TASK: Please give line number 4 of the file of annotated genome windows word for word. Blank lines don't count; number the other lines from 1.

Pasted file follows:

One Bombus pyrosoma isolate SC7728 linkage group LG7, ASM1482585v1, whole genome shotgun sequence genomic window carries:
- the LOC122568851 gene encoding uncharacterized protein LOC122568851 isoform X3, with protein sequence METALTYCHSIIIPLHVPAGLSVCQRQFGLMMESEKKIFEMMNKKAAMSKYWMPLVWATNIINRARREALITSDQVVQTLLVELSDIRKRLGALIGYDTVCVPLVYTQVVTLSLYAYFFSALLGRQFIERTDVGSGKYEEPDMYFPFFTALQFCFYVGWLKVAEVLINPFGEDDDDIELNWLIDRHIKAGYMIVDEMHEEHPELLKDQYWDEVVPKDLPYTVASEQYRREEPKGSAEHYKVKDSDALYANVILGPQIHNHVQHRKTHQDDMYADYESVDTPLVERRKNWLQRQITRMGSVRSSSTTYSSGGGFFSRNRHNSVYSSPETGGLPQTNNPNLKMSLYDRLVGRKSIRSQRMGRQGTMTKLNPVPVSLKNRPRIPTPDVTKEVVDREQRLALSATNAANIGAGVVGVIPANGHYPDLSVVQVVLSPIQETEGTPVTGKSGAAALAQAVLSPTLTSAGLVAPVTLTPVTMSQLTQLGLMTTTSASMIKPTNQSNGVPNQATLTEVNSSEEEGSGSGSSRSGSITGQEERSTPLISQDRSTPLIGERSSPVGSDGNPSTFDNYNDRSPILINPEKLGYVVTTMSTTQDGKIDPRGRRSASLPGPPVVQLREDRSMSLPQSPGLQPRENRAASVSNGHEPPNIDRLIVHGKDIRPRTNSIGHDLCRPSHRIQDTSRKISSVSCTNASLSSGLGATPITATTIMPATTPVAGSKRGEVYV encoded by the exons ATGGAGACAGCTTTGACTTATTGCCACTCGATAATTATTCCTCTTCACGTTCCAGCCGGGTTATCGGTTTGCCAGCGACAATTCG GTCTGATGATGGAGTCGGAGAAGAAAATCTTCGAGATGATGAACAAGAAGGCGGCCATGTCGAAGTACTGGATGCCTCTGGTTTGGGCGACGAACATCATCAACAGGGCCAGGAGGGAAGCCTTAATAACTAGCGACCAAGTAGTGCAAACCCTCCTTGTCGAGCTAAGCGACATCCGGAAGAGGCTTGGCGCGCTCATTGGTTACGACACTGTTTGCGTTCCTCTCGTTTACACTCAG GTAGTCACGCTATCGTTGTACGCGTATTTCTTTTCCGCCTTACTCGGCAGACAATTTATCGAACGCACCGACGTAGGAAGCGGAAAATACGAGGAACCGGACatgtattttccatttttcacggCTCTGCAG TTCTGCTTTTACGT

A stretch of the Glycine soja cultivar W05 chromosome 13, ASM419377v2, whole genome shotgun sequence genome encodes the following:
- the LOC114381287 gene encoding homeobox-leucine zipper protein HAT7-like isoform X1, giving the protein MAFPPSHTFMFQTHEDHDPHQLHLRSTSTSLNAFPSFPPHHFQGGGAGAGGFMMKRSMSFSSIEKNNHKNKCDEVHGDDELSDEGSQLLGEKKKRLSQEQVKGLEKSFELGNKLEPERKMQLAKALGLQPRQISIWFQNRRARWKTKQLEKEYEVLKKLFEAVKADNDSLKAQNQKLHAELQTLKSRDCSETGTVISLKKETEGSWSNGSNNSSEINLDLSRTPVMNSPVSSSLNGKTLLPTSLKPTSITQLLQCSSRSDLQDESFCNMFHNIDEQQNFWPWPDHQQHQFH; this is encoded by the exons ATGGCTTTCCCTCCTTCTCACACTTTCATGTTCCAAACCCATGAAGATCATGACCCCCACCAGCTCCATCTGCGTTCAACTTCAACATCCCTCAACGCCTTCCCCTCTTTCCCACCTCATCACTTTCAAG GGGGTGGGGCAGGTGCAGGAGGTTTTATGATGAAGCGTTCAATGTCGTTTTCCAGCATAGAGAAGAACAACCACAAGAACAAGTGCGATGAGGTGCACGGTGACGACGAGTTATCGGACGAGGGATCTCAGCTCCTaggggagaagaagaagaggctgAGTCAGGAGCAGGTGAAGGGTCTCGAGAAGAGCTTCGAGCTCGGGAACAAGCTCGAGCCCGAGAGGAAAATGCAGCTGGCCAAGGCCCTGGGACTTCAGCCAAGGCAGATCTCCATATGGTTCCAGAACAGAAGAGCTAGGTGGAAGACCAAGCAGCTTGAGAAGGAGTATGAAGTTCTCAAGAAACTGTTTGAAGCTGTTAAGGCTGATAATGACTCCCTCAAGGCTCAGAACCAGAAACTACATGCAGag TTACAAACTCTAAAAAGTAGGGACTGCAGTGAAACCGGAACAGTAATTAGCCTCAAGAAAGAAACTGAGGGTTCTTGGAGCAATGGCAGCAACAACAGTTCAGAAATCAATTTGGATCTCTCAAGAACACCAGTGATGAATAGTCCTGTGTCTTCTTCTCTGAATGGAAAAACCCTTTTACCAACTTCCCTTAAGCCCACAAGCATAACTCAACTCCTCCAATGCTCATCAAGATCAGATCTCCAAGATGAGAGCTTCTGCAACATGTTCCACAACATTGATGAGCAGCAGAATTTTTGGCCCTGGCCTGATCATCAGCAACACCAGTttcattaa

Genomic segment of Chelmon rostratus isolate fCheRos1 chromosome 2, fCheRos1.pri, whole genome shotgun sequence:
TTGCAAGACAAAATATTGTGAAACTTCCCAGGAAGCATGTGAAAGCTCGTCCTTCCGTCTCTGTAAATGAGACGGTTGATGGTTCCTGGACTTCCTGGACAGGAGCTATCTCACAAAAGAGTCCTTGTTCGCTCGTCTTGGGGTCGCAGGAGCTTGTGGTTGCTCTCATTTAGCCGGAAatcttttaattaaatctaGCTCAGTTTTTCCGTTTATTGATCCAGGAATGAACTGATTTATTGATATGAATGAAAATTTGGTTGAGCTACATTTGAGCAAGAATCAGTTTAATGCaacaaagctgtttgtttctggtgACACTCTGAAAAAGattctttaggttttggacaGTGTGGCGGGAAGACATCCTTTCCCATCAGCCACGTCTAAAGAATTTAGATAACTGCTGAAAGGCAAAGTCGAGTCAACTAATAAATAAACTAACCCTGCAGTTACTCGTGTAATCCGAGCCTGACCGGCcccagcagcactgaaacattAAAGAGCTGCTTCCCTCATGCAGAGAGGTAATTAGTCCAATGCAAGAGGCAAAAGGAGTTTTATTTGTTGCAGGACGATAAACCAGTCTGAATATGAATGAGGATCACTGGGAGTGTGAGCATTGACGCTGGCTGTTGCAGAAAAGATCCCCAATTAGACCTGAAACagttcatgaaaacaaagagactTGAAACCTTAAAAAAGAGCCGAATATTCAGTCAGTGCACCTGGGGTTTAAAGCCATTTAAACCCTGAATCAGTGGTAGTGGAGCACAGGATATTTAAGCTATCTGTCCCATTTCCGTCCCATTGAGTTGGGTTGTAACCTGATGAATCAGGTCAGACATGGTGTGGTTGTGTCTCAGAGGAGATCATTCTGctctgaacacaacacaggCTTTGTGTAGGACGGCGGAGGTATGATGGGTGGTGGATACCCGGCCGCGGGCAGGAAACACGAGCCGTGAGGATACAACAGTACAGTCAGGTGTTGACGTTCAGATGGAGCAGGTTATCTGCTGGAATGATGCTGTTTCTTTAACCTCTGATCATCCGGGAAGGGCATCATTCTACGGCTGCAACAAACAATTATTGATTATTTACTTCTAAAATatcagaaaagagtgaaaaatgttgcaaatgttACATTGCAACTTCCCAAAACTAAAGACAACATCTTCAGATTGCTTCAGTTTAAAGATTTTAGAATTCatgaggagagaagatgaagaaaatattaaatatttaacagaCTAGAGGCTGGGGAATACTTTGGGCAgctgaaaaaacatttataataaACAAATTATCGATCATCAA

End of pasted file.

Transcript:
- the LOC114381287 gene encoding homeobox-leucine zipper protein HAT7-like isoform X1, giving the protein MAFPPSHTFMFQTHEDHDPHQLHLRSTSTSLNAFPSFPPHHFQGGGAGAGGFMMKRSMSFSSIEKNNHKNKCDEVHGDDELSDEGSQLLGEKKKRLSQEQVKGLEKSFELGNKLEPERKMQLAKALGLQPRQISIWFQNRRARWKTKQLEKEYEVLKKLFEAVKADNDSLKAQNQKLHAELQTLKSRDCSETGTVISLKKETEGSWSNGSNNSSEINLDLSRTPVMNSPVSSSLNGKTLLPTSLKPTSITQLLQCSSRSDLQDESFCNMFHNIDEQQNFWPWPDHQQHQFH; this is encoded by the exons ATGGCTTTCCCTCCTTCTCACACTTTCATGTTCCAAACCCATGAAGATCATGACCCCCACCAGCTCCATCTGCGTTCAACTTCAACATCCCTCAACGCCTTCCCCTCTTTCCCACCTCATCACTTTCAAG GGGGTGGGGCAGGTGCAGGAGGTTTTATGATGAAGCGTTCAATGTCGTTTTCCAGCATAGAGAAGAACAACCACAAGAACAAGTGCGATGAGGTGCACGGTGACGACGAGTTATCGGACGAGGGATCTCAGCTCCTaggggagaagaagaagaggctgAGTCAGGAGCAGGTGAAGGGTCTCGAGAAGAGCTTCGAGCTCGGGAACAAGCTCGAGCCCGAGAGGAAAATGCAGCTGGCCAAGGCCCTGGGACTTCAGCCAAGGCAGATCTCCATATGGTTCCAGAACAGAAGAGCTAGGTGGAAGACCAAGCAGCTTGAGAAGGAGTATGAAGTTCTCAAGAAACTGTTTGAAGCTGTTAAGGCTGATAATGACTCCCTCAAGGCTCAGAACCAGAAACTACATGCAGag TTACAAACTCTAAAAAGTAGGGACTGCAGTGAAACCGGAACAGTAATTAGCCTCAAGAAAGAAACTGAGGGTTCTTGGAGCAATGGCAGCAACAACAGTTCAGAAATCAATTTGGATCTCTCAAGAACACCAGTGATGAATAGTCCTGTGTCTTCTTCTCTGAATGGAAAAACCCTTTTACCAACTTCCCTTAAGCCCACAAGCATAACTCAACTCCTCCAATGCTCATCAAGATCAGATCTCCAAGATGAGAGCTTCTGCAACATGTTCCACAACATTGATGAGCAGCAGAATTTTTGGCCCTGGCCTGATCATCAGCAACACCAGTttcattaa